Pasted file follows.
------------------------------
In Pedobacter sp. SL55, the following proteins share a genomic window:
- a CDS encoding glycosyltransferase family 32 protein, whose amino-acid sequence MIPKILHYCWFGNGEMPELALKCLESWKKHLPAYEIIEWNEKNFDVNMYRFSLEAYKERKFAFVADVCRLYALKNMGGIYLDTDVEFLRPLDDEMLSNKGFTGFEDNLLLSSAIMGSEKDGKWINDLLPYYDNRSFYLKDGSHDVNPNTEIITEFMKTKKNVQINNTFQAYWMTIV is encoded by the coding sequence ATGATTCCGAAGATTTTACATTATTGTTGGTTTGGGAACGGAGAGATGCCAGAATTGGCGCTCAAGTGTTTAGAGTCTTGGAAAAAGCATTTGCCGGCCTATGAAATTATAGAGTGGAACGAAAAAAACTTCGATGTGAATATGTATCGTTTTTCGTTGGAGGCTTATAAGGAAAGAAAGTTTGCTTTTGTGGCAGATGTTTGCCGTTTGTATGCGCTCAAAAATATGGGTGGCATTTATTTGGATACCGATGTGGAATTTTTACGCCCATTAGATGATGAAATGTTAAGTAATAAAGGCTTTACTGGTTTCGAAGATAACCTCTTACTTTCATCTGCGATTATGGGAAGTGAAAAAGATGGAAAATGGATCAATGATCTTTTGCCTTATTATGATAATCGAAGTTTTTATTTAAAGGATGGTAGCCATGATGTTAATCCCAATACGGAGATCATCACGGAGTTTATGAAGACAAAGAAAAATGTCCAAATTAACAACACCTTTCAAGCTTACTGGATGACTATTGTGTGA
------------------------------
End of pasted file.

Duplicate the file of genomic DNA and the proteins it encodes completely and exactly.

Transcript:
In Pedobacter sp. SL55, the following proteins share a genomic window:
- a CDS encoding glycosyltransferase family 32 protein, whose amino-acid sequence MIPKILHYCWFGNGEMPELALKCLESWKKHLPAYEIIEWNEKNFDVNMYRFSLEAYKERKFAFVADVCRLYALKNMGGIYLDTDVEFLRPLDDEMLSNKGFTGFEDNLLLSSAIMGSEKDGKWINDLLPYYDNRSFYLKDGSHDVNPNTEIITEFMKTKKNVQINNTFQAYWMTIV is encoded by the coding sequence ATGATTCCGAAGATTTTACATTATTGTTGGTTTGGGAACGGAGAGATGCCAGAATTGGCGCTCAAGTGTTTAGAGTCTTGGAAAAAGCATTTGCCGGCCTATGAAATTATAGAGTGGAACGAAAAAAACTTCGATGTGAATATGTATCGTTTTTCGTTGGAGGCTTATAAGGAAAGAAAGTTTGCTTTTGTGGCAGATGTTTGCCGTTTGTATGCGCTCAAAAATATGGGTGGCATTTATTTGGATACCGATGTGGAATTTTTACGCCCATTAGATGATGAAATGTTAAGTAATAAAGGCTTTACTGGTTTCGAAGATAACCTCTTACTTTCATCTGCGATTATGGGAAGTGAAAAAGATGGAAAATGGATCAATGATCTTTTGCCTTATTATGATAATCGAAGTTTTTATTTAAAGGATGGTAGCCATGATGTTAATCCCAATACGGAGATCATCACGGAGTTTATGAAGACAAAGAAAAATGTCCAAATTAACAACACCTTTCAAGCTTACTGGATGACTATTGTGTGA